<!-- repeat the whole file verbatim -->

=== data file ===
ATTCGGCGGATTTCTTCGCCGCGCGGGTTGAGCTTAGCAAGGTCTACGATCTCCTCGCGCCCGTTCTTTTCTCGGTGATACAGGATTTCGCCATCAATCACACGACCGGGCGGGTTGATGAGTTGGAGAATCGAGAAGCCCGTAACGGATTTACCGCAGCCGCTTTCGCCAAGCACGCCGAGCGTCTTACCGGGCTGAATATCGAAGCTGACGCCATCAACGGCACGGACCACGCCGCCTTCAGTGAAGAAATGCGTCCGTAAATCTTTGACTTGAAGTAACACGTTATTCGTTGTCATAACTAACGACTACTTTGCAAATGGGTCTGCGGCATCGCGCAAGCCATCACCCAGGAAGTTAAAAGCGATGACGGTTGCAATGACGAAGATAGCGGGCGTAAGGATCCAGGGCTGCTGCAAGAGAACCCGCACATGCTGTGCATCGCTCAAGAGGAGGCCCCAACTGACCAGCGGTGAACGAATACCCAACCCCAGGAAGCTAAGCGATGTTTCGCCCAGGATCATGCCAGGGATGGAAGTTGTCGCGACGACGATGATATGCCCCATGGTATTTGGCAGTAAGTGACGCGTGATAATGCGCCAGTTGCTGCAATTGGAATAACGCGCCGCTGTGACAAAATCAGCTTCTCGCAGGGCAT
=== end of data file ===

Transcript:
ATTCGGCGGATTTCTTCGCCGCGCGGGTTGAGCTTAGCAAGGTCTACGATCTCCTCGCGCCCGTTCTTTTCTCGGTGATACAGGATTTCGCCATCAATCACACGACCGGGCGGGTTGATGAGTTGGAGAATCGAGAAGCCCGTAACGGATTTACCGCAGCCGCTTTCGCCAAGCACGCCGAGCGTCTTACCGGGCTGAATATCGAAGCTGACGCCATCAACGGCACGGACCACGCCGCCTTCAGTGAAGAAATGCGTCCGTAAATCTTTGACTTGAAGTAACACGTTATTCGTTGTCATAACTAACGACTACTTTGCAAATGGGTCTGCGGCATCGCGCAAGCCATCACCCAGGAAGTTAAAAGCGATGACGGTTGCAATGACGAAGATAGCGGGCGTAAGGATCCAGGGCTGCTGCAAGAGAACCCGCACATGCTGTGCATCGCTCAAGAGGAGGCCCCAACTGACCAGCGGTGAACGAATACCCAACCCCAGGAAGCTAAGCGATGTTTCGCCCAGGATCATGCCAGGGATGGAAGTTGTCGCGACGACGATGATATGCCCCATGGTATTTGGCAGTAAGTGACGCGTGATAATGCGCCAGTTGCTGCAATTGGAATAACGCGCCGCTGTGACAAAATCAGCTTCTCGCAGGGCAT